Fraternity Pledging Ban Hailed as Measure to Save Student Lives

Sigma Alpha Epsilon’s decision last week to ban pledging, the months-long initiation period that has led to student abuse, could save lives, according to the author of four books on hazing.

Universities also need to crack down on hazing, Hank Nuwer, a professor at Franklin College in Indiana, said in an interview today on Bloomberg Television. SAE will need to keep track of local chapters to make sure they comply, he said.

At least 10 deaths since 2006 have been linked to hazing, alcohol or drugs at SAE events, more than at any other fraternity, according to data compiled by Bloomberg. Evanston, Illinois-based SAE, which said it’s taking action to protect new members, is one of only a handful of 75 national fraternities to eliminate pledging.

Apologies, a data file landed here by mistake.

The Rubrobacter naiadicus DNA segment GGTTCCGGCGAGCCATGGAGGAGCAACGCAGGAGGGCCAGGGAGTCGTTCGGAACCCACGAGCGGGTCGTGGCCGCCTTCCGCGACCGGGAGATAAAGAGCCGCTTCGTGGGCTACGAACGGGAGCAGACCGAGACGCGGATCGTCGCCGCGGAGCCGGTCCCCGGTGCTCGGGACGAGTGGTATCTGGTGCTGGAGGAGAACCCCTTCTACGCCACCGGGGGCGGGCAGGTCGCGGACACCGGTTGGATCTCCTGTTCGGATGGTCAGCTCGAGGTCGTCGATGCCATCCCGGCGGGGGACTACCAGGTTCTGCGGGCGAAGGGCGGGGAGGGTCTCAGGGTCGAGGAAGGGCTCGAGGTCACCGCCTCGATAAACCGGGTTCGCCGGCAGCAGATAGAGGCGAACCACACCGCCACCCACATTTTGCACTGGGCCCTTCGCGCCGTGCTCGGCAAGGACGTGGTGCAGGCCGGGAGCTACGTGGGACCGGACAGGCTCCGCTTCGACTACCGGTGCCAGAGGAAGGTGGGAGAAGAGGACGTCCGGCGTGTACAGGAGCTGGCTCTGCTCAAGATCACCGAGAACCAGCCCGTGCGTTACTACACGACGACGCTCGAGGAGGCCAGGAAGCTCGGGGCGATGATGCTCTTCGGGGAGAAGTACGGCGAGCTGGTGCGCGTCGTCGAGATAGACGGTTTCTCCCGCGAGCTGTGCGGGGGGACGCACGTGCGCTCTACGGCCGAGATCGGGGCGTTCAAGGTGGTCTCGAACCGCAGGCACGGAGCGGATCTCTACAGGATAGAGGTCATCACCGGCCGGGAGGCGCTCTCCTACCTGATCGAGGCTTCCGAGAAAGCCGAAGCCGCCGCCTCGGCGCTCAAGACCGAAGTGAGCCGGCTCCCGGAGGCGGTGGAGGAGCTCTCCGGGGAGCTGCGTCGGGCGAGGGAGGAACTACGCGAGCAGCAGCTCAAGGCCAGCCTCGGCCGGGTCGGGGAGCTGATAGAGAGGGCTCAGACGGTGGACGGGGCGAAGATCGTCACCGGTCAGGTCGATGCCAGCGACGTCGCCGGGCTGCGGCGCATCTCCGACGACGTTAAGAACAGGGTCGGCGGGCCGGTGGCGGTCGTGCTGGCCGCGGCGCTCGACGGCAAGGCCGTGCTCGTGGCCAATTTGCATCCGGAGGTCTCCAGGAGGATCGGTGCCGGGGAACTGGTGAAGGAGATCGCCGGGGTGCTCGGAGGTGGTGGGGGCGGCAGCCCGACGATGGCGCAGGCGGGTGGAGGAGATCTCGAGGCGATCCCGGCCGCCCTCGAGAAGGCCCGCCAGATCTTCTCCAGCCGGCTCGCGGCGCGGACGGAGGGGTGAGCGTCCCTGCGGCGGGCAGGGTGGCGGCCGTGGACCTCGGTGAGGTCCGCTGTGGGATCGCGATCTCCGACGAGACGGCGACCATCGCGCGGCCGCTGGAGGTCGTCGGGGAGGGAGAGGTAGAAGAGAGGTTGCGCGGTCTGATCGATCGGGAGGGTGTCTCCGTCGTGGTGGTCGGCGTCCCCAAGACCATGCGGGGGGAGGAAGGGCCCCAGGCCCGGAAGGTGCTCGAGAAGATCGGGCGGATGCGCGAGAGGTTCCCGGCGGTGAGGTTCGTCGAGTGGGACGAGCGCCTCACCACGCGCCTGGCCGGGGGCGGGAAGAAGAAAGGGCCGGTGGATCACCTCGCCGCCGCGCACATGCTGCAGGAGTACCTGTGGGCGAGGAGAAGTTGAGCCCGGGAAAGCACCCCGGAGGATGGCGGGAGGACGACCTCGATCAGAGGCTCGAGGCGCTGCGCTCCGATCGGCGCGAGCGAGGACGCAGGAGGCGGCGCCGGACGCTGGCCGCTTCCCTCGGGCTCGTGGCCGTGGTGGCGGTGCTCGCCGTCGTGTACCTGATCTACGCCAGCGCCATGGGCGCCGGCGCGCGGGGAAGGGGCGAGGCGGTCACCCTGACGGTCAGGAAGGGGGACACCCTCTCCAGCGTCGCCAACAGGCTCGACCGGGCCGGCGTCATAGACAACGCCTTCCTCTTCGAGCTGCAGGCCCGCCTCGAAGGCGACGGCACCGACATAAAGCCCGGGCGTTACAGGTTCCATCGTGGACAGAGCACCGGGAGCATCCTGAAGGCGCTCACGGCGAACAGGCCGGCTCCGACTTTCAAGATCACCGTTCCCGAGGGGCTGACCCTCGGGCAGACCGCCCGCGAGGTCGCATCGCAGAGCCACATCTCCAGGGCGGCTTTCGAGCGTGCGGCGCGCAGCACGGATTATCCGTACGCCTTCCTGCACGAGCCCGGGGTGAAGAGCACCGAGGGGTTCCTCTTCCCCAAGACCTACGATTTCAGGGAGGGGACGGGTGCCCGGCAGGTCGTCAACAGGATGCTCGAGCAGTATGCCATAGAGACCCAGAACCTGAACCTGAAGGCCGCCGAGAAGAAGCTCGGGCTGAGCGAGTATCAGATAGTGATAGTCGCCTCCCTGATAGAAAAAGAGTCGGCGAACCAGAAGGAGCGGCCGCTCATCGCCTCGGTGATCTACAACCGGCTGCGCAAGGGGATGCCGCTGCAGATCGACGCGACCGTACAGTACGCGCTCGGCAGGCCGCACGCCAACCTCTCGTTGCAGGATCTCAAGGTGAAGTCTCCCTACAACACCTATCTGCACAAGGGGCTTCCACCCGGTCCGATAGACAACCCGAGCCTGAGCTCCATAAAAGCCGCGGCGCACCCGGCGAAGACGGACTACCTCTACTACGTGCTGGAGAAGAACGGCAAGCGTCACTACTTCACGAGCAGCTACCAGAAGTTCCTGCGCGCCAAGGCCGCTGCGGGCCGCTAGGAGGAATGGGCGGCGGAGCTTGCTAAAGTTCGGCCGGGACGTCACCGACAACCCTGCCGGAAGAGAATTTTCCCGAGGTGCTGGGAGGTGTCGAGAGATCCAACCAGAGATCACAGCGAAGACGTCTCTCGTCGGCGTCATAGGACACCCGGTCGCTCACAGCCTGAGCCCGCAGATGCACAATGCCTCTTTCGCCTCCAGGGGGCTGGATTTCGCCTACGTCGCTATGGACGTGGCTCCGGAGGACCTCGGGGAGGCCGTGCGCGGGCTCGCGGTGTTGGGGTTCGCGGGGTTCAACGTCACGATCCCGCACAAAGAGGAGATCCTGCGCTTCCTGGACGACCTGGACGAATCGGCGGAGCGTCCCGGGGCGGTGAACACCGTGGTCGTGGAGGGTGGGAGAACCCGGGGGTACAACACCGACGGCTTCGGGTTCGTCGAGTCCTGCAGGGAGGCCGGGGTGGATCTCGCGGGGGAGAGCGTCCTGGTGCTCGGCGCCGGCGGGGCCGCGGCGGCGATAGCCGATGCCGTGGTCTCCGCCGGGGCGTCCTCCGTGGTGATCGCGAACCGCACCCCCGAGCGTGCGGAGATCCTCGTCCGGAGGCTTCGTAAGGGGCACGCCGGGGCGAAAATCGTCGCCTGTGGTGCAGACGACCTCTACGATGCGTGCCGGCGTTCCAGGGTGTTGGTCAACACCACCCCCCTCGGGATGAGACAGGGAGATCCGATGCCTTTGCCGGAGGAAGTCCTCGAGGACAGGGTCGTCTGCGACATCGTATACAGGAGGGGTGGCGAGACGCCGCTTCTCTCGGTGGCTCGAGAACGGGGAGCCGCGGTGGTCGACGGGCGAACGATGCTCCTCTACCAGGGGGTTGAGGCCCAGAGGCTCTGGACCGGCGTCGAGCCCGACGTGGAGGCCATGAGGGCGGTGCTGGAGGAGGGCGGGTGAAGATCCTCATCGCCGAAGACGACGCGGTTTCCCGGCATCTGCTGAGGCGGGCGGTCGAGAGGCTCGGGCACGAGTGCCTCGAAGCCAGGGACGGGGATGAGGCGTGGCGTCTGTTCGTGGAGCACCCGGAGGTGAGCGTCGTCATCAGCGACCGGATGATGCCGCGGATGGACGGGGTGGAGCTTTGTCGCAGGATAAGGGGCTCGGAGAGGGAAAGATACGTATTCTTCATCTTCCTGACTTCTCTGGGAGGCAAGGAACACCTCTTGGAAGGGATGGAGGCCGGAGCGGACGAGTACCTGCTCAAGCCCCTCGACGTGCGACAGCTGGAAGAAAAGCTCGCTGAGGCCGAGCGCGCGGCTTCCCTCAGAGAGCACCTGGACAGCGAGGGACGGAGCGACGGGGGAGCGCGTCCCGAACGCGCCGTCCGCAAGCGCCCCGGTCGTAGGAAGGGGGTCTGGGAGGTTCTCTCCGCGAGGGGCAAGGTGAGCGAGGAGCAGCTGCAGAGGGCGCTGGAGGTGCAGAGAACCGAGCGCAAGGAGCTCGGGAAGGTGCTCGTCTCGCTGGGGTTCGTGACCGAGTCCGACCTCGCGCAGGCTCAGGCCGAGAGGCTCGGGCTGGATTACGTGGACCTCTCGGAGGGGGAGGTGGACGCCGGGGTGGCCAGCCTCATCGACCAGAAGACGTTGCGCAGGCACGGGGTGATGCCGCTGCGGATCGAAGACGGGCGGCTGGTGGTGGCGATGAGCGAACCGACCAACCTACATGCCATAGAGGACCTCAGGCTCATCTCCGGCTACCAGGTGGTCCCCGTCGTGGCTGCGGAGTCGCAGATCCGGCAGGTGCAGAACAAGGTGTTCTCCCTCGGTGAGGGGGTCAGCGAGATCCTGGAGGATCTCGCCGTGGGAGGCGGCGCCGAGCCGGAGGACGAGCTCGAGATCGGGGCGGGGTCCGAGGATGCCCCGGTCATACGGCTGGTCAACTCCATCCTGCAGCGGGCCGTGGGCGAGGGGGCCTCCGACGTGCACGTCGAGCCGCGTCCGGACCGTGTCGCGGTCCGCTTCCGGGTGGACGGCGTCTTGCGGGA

“What will happen without pledging is we won’t have the kind of semester-long hazing that has led to so many of the deaths,” Nuwer said.

In December, Bloomberg News reported that SAE brothers at Salisbury University in Maryland forced pledges in 2012 to drink until they almost passed out, dressed them in women’s clothing and diapers and ordered them to stand in their underwear in trash cans filled waist-deep with ice.

Members of SAE, one of the largest U.S. fraternities, with more than 240 chapters and 14,000 college members, pay among the highest costs of any Greek organization for liability insurance, and universities have suspended or closed at least 15 chapters within the past three years.

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